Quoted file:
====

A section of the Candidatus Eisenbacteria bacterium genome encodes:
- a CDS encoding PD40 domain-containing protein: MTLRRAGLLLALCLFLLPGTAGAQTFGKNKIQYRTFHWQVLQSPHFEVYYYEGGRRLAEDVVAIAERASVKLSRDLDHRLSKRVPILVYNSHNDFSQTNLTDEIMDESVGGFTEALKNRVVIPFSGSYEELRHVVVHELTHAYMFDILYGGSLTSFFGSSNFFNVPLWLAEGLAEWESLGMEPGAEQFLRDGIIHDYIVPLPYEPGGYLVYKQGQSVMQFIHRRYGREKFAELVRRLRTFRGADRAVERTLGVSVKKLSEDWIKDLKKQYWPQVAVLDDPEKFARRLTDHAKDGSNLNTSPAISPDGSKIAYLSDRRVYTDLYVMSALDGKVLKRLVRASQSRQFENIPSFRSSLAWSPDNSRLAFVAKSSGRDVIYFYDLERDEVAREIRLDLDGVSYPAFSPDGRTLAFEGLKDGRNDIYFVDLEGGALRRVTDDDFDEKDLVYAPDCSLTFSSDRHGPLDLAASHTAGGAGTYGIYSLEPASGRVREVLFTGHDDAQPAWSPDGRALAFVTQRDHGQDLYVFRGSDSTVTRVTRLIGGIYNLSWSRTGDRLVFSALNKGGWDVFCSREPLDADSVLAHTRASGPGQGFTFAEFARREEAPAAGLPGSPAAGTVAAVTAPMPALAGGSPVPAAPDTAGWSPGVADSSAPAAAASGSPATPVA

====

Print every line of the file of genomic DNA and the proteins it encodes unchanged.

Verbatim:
A section of the Candidatus Eisenbacteria bacterium genome encodes:
- a CDS encoding PD40 domain-containing protein: MTLRRAGLLLALCLFLLPGTAGAQTFGKNKIQYRTFHWQVLQSPHFEVYYYEGGRRLAEDVVAIAERASVKLSRDLDHRLSKRVPILVYNSHNDFSQTNLTDEIMDESVGGFTEALKNRVVIPFSGSYEELRHVVVHELTHAYMFDILYGGSLTSFFGSSNFFNVPLWLAEGLAEWESLGMEPGAEQFLRDGIIHDYIVPLPYEPGGYLVYKQGQSVMQFIHRRYGREKFAELVRRLRTFRGADRAVERTLGVSVKKLSEDWIKDLKKQYWPQVAVLDDPEKFARRLTDHAKDGSNLNTSPAISPDGSKIAYLSDRRVYTDLYVMSALDGKVLKRLVRASQSRQFENIPSFRSSLAWSPDNSRLAFVAKSSGRDVIYFYDLERDEVAREIRLDLDGVSYPAFSPDGRTLAFEGLKDGRNDIYFVDLEGGALRRVTDDDFDEKDLVYAPDCSLTFSSDRHGPLDLAASHTAGGAGTYGIYSLEPASGRVREVLFTGHDDAQPAWSPDGRALAFVTQRDHGQDLYVFRGSDSTVTRVTRLIGGIYNLSWSRTGDRLVFSALNKGGWDVFCSREPLDADSVLAHTRASGPGQGFTFAEFARREEAPAAGLPGSPAAGTVAAVTAPMPALAGGSPVPAAPDTAGWSPGVADSSAPAAAASGSPATPVA